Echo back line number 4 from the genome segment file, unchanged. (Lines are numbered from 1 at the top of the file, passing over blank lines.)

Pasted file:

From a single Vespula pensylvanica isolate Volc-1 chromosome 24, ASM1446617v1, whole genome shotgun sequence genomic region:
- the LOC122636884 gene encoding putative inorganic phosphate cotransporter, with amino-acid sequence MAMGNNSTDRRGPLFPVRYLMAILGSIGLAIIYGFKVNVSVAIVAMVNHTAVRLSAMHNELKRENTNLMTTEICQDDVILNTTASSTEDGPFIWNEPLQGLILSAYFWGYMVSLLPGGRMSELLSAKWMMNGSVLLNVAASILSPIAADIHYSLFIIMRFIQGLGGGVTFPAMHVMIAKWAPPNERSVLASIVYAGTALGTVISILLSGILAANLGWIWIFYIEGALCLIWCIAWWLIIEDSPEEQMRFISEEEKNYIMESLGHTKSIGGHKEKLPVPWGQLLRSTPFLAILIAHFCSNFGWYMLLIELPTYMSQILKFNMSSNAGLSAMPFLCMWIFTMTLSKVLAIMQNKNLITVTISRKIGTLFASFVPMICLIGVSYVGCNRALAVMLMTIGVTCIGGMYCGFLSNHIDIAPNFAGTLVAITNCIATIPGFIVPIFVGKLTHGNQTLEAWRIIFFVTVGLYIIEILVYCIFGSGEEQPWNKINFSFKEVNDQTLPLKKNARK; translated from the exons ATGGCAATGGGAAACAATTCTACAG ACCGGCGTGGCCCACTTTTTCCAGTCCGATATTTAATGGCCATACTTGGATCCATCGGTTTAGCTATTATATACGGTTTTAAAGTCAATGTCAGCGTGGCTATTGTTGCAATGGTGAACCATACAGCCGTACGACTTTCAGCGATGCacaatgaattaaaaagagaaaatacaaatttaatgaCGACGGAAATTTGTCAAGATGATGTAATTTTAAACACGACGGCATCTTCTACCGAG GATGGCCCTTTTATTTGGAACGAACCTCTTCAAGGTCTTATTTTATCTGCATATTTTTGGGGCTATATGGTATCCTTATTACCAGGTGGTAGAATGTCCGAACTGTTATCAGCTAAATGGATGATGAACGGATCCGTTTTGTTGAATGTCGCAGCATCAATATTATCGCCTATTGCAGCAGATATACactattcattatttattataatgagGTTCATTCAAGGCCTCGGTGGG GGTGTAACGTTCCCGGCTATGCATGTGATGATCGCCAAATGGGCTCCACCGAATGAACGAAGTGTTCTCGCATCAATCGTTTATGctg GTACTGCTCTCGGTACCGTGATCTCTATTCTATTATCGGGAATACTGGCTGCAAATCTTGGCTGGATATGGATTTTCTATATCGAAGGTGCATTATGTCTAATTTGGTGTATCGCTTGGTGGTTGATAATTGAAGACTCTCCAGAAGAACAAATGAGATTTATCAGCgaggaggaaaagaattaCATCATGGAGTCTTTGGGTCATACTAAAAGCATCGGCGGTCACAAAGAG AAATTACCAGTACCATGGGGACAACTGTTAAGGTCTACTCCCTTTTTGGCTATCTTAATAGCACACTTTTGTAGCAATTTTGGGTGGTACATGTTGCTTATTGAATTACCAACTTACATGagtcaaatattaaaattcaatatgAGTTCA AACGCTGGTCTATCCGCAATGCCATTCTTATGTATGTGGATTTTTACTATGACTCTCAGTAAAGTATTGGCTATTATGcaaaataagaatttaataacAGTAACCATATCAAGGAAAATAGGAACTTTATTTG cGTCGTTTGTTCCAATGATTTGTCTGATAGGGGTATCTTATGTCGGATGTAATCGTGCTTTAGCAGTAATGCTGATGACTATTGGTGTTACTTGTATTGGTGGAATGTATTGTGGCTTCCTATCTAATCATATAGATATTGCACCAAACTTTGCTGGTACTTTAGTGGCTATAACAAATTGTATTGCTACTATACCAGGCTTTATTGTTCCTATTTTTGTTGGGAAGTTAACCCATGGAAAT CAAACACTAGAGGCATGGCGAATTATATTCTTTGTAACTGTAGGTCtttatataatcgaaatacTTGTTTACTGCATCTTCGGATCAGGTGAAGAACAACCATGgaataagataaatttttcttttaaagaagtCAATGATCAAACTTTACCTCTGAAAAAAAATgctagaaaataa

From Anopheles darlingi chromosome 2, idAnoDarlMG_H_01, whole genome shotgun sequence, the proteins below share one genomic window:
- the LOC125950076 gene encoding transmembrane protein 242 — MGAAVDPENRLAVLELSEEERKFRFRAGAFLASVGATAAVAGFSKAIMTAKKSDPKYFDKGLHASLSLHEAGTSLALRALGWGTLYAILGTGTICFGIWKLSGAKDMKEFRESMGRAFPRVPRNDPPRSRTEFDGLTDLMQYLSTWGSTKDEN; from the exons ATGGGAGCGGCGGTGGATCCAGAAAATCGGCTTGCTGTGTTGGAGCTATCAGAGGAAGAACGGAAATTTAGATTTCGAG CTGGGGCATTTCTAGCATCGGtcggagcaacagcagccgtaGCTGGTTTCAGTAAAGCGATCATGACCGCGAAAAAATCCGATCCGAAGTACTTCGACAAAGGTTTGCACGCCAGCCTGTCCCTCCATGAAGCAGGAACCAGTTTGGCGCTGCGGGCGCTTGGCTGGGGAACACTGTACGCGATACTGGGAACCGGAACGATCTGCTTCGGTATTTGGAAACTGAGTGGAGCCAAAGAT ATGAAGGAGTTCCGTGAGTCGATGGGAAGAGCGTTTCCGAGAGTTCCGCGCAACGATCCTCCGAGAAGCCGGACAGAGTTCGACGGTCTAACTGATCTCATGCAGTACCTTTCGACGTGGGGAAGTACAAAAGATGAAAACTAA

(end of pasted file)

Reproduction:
- the LOC125950076 gene encoding transmembrane protein 242 — MGAAVDPENRLAVLELSEEERKFRFRAGAFLASVGATAAVAGFSKAIMTAKKSDPKYFDKGLHASLSLHEAGTSLALRALGWGTLYAILGTGTICFGIWKLSGAKDMKEFRESMGRAFPRVPRNDPPRSRTEFDGLTDLMQYLSTWGSTKDEN; from the exons ATGGGAGCGGCGGTGGATCCAGAAAATCGGCTTGCTGTGTTGGAGCTATCAGAGGAAGAACGGAAATTTAGATTTCGAG CTGGGGCATTTCTAGCATCGGtcggagcaacagcagccgtaGCTGGTTTCAGTAAAGCGATCATGACCGCGAAAAAATCCGATCCGAAGTACTTCGACAAAGGTTTGCACGCCAGCCTGTCCCTCCATGAAGCAGGAACCAGTTTGGCGCTGCGGGCGCTTGGCTGGGGAACACTGTACGCGATACTGGGAACCGGAACGATCTGCTTCGGTATTTGGAAACTGAGTGGAGCCAAAGAT ATGAAGGAGTTCCGTGAGTCGATGGGAAGAGCGTTTCCGAGAGTTCCGCGCAACGATCCTCCGAGAAGCCGGACAGAGTTCGACGGTCTAACTGATCTCATGCAGTACCTTTCGACGTGGGGAAGTACAAAAGATGAAAACTAA